Desi Wilson and Mariano Duncan are the co-hitting coaches. Wilson returns to Iowa after having held the same job in Tennessee the past four seasons. He’s been coaching in the Cubs system for ten years now and was previously the hitting coach in Iowa for part of the 2009 season. He played 41 games with the Giants in 1996.

Duncan has been the hitting coach in High-A for the Pelicans and the Daytona Cubs for the past four seasons, and he’s been coaching in the Cubs system for the past ten seasons. You probably remember Duncan from his 13-year major league career between 1985 to 1997 that included one All-Star Game appearance.

Randy Wehofer and Deene Ehlis are the radio broadcast team.

The Pitchers: Most of you will be a lot more familiar with the Iowa Cubs pitching staff as many of them have pitched in Chicago or with other teams in the majors. Left-hander Rob Zastryzny is the 14th ranked prospect in the Cubs system according to Baseball America. Zastryzny looked sharp in his eight major league appearances last August and September and that got him a spot on the playoff roster for the National League Championship Series. He didn’t get into any games, but boy, did Joe Maddon have him warm up in the bullpen a lot. It doesn’t matter. He still gets a World Series ring.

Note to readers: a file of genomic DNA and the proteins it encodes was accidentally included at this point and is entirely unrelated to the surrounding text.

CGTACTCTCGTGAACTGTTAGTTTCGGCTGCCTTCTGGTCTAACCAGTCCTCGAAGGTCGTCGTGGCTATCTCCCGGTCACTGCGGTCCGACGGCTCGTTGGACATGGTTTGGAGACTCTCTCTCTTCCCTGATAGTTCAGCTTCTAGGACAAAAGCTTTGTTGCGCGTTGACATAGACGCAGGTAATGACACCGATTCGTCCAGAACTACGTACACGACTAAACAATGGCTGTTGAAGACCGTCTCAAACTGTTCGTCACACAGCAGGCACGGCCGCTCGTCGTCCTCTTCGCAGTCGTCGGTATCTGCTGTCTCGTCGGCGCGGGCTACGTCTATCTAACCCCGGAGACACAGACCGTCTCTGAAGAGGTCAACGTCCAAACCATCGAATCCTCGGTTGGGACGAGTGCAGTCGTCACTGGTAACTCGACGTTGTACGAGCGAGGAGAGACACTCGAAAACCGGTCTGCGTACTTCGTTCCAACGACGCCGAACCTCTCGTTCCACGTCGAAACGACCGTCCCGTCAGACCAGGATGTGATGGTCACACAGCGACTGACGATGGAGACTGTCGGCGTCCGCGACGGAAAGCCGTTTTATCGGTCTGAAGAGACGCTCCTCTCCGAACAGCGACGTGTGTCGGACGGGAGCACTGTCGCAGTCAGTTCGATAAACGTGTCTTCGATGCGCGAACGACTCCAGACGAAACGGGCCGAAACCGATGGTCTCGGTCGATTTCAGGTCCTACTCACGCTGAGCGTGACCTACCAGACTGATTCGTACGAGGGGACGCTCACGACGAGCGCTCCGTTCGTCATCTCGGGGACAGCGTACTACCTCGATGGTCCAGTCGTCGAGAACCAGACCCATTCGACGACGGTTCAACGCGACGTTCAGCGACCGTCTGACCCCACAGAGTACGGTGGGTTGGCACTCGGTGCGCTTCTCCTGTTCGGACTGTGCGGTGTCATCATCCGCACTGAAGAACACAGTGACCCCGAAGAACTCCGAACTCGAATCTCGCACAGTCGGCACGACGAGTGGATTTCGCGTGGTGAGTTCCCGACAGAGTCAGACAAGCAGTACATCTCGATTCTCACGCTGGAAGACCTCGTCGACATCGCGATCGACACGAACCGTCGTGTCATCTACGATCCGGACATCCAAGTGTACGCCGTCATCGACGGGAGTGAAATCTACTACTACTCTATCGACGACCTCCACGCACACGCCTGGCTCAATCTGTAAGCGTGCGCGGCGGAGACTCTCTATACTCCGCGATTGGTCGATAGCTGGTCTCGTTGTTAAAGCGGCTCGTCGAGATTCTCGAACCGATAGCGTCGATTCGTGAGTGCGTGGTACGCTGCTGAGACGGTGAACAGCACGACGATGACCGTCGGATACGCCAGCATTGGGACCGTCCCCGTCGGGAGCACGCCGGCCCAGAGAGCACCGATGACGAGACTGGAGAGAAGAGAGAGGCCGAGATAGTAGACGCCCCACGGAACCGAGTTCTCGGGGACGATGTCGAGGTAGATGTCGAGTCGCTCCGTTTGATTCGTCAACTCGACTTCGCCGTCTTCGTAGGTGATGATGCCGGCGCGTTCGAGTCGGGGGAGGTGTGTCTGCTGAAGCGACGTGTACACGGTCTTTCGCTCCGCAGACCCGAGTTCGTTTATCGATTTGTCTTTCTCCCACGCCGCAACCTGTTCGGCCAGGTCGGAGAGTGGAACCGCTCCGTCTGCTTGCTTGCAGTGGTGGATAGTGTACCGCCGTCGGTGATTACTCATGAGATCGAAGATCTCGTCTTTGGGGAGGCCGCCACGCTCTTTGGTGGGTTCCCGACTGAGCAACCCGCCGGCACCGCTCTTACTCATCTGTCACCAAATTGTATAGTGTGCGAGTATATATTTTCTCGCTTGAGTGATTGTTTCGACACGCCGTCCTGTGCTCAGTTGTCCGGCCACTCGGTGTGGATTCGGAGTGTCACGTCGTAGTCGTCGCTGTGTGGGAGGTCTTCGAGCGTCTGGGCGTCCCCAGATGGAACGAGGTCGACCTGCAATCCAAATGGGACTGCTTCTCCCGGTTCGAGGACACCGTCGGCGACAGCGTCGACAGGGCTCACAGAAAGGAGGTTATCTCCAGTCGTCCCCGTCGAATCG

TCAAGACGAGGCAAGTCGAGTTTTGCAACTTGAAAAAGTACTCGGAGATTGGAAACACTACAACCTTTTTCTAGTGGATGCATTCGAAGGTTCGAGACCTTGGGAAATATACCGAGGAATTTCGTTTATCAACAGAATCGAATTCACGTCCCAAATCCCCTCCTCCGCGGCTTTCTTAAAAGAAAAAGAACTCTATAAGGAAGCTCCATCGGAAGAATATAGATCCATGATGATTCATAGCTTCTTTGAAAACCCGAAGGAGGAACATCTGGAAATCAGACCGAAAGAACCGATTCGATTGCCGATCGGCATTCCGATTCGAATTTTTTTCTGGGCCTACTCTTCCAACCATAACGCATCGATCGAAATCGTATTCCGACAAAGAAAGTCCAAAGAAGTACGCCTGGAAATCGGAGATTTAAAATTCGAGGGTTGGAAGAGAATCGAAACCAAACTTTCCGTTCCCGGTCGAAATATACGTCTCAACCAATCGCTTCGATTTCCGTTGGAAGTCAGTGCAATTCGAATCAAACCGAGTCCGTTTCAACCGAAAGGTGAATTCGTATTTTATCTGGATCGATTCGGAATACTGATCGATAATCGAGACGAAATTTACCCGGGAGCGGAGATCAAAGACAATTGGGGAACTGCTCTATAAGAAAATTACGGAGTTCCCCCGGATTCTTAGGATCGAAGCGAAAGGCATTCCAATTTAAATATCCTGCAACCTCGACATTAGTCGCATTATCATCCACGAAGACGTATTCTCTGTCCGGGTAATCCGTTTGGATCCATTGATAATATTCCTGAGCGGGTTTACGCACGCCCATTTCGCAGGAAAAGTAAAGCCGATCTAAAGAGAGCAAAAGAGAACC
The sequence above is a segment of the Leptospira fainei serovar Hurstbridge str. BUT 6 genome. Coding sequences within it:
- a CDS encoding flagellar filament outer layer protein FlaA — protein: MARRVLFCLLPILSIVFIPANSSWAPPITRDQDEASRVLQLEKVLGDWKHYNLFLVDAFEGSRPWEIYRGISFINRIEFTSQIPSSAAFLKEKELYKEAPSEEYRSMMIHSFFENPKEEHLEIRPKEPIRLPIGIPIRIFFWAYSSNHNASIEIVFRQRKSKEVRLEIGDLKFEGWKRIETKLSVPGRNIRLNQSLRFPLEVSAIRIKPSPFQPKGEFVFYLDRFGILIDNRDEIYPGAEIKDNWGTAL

Another I-Cubs pitcher getting a ring is right-hander Felix Peña, who pitched 11 games in the majors last August and September. The Cubs turned him into a full-time reliever last year and he has thrived in that role.

Another left-hander that you are likely familiar with is Zac Rosscup, who pitched for the Cubs from 2013 to 2015 but missed all of last season with a shoulder injury.

Jake Buchanan returns to Iowa after having spent most of the season there last year, but of course, he made one start for the Cubs against the Reds last September and got the win with five scoreless innings. Enjoy your World Series ring, Jake. You earned it.